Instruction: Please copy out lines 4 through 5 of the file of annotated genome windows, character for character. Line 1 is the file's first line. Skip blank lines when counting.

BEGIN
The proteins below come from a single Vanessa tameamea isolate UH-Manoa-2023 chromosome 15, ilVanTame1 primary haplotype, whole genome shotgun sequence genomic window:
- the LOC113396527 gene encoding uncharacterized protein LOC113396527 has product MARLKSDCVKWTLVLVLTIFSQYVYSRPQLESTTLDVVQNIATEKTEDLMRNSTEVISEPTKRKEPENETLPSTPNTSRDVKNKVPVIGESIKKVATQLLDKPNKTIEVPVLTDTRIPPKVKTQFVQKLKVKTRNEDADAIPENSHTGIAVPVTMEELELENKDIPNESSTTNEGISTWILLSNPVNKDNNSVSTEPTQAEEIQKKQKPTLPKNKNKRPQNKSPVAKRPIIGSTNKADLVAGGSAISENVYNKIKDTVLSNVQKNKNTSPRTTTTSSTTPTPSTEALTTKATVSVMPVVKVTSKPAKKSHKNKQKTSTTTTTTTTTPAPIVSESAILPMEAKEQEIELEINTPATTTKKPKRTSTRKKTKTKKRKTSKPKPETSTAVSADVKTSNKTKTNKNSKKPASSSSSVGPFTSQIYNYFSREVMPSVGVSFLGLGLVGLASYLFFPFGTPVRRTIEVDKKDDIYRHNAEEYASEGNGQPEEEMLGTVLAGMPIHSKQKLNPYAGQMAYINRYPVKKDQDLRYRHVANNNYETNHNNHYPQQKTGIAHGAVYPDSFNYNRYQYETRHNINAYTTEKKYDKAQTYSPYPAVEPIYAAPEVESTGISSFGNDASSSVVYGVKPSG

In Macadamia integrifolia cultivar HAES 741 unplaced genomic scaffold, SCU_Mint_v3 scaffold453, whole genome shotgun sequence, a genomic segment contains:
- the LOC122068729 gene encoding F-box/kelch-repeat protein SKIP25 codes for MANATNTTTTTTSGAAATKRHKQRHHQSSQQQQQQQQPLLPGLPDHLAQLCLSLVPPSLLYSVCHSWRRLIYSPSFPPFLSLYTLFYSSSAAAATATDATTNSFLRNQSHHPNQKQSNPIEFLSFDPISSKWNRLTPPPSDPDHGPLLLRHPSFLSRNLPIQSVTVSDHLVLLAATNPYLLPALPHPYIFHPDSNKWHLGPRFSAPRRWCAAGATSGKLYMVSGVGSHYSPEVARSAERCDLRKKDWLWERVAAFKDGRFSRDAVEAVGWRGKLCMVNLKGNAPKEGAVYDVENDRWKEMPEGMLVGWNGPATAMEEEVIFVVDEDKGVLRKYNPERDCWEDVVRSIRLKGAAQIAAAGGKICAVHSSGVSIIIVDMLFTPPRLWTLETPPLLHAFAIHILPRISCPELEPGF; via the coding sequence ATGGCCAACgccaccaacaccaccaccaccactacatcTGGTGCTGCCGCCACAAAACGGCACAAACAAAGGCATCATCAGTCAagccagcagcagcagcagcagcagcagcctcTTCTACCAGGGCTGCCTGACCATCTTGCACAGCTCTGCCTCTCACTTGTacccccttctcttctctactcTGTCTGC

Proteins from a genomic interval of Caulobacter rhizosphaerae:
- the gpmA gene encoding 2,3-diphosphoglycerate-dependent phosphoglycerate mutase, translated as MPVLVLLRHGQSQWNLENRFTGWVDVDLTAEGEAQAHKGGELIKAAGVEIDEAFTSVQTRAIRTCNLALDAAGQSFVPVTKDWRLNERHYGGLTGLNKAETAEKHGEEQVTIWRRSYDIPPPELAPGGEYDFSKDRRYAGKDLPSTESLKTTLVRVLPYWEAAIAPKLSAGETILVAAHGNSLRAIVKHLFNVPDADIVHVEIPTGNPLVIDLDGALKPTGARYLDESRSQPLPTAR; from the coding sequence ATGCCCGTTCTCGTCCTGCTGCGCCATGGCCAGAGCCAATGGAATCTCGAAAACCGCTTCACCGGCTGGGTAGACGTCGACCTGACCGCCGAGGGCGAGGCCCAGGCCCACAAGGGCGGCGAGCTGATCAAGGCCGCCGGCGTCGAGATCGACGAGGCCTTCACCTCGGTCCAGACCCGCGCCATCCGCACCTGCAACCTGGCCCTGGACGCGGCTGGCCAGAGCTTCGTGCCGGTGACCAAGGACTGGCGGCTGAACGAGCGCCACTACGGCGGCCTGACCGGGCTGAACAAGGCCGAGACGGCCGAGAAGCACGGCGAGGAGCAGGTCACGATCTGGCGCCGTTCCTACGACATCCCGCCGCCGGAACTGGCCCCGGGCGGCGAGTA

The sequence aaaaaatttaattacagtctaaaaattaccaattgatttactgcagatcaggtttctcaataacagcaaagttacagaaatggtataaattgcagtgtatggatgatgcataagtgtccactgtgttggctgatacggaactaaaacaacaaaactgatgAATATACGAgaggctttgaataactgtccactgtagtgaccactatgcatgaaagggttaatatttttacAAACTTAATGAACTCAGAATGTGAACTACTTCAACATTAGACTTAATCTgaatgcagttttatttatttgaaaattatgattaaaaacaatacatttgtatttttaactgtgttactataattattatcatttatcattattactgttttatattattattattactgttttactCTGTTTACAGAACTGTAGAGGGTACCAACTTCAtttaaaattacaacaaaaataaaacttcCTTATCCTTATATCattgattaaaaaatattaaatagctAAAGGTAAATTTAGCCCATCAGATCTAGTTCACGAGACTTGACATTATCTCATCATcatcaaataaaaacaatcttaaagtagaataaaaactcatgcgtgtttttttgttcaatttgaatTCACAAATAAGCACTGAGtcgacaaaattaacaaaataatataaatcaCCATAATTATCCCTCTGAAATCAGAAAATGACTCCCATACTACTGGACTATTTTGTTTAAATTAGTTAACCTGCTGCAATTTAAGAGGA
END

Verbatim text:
- the LOC122068729 gene encoding F-box/kelch-repeat protein SKIP25 codes for MANATNTTTTTTSGAAATKRHKQRHHQSSQQQQQQQQPLLPGLPDHLAQLCLSLVPPSLLYSVCHSWRRLIYSPSFPPFLSLYTLFYSSSAAAATATDATTNSFLRNQSHHPNQKQSNPIEFLSFDPISSKWNRLTPPPSDPDHGPLLLRHPSFLSRNLPIQSVTVSDHLVLLAATNPYLLPALPHPYIFHPDSNKWHLGPRFSAPRRWCAAGATSGKLYMVSGVGSHYSPEVARSAERCDLRKKDWLWERVAAFKDGRFSRDAVEAVGWRGKLCMVNLKGNAPKEGAVYDVENDRWKEMPEGMLVGWNGPATAMEEEVIFVVDEDKGVLRKYNPERDCWEDVVRSIRLKGAAQIAAAGGKICAVHSSGVSIIIVDMLFTPPRLWTLETPPLLHAFAIHILPRISCPELEPGF; via the coding sequence ATGGCCAACgccaccaacaccaccaccaccactacatcTGGTGCTGCCGCCACAAAACGGCACAAACAAAGGCATCATCAGTCAagccagcagcagcagcagcagcagcagcctcTTCTACCAGGGCTGCCTGACCATCTTGCACAGCTCTGCCTCTCACTTGTacccccttctcttctctactcTGTCTGC

Proteins from a genomic interval of Caulobacter rhizosphaerae: